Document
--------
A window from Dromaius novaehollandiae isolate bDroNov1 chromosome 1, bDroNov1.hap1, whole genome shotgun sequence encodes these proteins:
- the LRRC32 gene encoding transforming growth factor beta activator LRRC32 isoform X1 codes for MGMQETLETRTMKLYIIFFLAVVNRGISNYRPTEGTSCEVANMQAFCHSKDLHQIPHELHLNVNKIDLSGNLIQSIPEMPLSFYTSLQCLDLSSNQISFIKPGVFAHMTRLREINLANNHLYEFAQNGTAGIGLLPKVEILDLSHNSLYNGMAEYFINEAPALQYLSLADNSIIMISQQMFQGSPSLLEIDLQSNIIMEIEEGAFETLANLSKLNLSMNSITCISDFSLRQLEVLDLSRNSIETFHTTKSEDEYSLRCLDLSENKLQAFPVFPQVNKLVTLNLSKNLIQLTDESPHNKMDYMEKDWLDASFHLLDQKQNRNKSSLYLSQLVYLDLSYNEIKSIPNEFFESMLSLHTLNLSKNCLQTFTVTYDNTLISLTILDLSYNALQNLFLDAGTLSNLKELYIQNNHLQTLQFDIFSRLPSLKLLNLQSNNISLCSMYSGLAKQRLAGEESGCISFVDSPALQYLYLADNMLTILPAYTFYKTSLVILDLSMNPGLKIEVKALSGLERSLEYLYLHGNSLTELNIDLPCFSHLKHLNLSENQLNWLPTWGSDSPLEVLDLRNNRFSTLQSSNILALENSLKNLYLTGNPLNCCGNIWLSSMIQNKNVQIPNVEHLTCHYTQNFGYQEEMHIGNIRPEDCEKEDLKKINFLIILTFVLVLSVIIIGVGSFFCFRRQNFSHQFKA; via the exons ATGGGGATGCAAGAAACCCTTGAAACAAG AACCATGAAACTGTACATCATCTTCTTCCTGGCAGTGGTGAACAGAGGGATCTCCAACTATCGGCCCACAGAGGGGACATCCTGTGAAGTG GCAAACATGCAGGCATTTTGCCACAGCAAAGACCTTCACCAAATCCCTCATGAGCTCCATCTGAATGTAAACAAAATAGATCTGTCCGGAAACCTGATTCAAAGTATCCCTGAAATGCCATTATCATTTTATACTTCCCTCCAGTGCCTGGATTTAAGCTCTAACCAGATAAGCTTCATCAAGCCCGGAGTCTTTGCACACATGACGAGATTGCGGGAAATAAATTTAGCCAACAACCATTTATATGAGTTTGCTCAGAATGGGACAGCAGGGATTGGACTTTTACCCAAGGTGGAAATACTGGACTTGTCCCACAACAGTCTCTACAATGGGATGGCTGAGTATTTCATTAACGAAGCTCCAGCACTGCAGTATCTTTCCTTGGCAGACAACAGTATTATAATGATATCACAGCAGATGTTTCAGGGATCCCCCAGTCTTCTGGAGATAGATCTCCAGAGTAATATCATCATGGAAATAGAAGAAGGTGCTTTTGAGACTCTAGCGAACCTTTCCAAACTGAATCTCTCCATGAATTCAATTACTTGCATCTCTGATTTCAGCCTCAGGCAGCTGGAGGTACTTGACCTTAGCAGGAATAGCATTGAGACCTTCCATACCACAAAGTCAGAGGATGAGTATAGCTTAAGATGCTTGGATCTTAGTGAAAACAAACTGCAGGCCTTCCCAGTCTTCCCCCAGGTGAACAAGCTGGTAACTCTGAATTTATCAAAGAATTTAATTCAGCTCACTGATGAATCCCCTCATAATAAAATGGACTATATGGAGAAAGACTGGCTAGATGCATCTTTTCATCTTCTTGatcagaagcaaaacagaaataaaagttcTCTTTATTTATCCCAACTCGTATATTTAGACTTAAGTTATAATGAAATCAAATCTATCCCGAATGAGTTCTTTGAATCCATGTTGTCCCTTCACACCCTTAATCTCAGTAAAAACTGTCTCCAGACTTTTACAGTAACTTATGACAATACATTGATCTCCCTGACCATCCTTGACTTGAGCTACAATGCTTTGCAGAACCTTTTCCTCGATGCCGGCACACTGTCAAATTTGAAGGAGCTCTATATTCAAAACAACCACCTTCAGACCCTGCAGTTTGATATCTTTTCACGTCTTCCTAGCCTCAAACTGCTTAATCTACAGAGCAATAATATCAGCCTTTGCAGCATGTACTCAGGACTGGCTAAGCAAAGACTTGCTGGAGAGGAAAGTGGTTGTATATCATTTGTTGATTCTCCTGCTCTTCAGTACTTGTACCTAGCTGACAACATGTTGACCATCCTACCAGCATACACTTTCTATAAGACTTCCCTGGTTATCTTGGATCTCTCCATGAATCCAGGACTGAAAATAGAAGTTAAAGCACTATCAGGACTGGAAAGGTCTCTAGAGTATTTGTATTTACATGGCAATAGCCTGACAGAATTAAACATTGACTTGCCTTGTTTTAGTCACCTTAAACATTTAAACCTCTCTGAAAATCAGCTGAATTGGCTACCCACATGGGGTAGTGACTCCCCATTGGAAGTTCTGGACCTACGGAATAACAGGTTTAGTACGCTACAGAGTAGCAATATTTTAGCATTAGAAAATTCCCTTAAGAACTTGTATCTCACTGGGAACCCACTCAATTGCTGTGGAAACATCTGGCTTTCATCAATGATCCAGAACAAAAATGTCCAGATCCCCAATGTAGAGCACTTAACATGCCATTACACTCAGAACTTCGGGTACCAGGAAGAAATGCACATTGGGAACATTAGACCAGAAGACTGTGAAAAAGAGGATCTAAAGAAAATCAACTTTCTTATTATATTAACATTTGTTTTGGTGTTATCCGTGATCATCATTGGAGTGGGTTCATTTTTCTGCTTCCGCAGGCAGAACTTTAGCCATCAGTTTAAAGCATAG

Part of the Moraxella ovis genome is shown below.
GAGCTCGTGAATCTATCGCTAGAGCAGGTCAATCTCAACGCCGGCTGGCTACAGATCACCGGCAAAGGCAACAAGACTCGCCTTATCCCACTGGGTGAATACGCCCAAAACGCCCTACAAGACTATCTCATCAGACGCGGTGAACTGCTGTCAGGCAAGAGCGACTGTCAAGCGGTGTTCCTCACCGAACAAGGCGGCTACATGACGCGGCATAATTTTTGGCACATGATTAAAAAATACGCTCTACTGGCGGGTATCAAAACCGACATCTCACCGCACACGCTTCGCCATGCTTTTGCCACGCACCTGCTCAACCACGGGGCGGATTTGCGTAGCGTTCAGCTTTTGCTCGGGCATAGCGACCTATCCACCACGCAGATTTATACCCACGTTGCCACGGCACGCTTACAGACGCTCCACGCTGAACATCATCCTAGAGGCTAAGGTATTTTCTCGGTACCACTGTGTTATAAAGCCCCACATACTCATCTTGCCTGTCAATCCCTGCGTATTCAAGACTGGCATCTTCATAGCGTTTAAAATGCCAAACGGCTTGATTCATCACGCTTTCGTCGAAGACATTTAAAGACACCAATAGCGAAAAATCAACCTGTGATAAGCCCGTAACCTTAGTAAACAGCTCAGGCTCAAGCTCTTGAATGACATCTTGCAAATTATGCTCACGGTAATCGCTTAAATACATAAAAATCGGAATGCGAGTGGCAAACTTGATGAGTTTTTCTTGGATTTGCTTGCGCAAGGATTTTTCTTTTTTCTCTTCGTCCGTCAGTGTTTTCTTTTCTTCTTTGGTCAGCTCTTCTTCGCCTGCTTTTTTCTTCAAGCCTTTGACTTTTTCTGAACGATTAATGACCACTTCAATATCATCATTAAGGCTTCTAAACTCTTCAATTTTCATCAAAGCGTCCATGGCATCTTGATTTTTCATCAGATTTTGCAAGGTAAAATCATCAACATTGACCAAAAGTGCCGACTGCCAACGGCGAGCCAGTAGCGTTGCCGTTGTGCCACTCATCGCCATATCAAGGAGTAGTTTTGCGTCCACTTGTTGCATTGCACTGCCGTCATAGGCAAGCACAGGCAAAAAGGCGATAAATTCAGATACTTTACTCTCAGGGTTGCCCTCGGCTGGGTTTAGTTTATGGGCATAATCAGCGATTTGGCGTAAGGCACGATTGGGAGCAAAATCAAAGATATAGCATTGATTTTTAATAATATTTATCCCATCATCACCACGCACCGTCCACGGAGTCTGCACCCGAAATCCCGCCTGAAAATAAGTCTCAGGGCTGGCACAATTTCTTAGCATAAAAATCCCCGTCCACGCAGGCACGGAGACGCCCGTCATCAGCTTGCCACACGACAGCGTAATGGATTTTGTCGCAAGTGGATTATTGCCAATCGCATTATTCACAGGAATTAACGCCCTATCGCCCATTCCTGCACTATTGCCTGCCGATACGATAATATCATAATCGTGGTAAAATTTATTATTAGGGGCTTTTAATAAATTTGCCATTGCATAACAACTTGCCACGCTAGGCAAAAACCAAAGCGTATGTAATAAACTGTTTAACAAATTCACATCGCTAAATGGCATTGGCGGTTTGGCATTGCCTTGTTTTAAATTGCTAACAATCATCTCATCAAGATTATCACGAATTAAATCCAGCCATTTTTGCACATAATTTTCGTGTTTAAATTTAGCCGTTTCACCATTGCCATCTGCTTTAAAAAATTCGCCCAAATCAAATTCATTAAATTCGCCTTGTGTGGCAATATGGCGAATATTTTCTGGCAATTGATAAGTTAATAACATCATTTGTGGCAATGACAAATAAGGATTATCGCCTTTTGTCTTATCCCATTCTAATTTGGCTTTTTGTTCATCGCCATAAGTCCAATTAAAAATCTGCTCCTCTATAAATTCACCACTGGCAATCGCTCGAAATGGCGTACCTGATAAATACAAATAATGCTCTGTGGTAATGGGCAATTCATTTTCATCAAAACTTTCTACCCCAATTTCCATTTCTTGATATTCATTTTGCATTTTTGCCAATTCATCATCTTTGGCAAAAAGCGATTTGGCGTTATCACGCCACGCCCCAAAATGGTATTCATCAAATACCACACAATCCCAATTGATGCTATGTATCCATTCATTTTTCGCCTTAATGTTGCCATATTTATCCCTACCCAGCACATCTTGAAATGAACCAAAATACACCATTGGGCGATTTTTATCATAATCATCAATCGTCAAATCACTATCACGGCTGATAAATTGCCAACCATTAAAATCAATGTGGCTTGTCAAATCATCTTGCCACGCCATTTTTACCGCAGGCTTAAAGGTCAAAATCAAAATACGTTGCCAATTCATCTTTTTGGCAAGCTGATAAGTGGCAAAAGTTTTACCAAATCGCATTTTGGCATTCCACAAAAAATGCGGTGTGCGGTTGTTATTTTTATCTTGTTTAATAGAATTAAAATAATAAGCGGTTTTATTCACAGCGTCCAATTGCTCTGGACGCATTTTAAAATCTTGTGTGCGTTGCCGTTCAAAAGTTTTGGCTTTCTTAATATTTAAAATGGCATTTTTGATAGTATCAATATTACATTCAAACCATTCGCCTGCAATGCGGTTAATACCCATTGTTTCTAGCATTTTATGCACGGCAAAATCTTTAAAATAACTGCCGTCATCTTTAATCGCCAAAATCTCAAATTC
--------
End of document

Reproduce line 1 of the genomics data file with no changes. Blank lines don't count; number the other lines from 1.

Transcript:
A window from Dromaius novaehollandiae isolate bDroNov1 chromosome 1, bDroNov1.hap1, whole genome shotgun sequence encodes these proteins: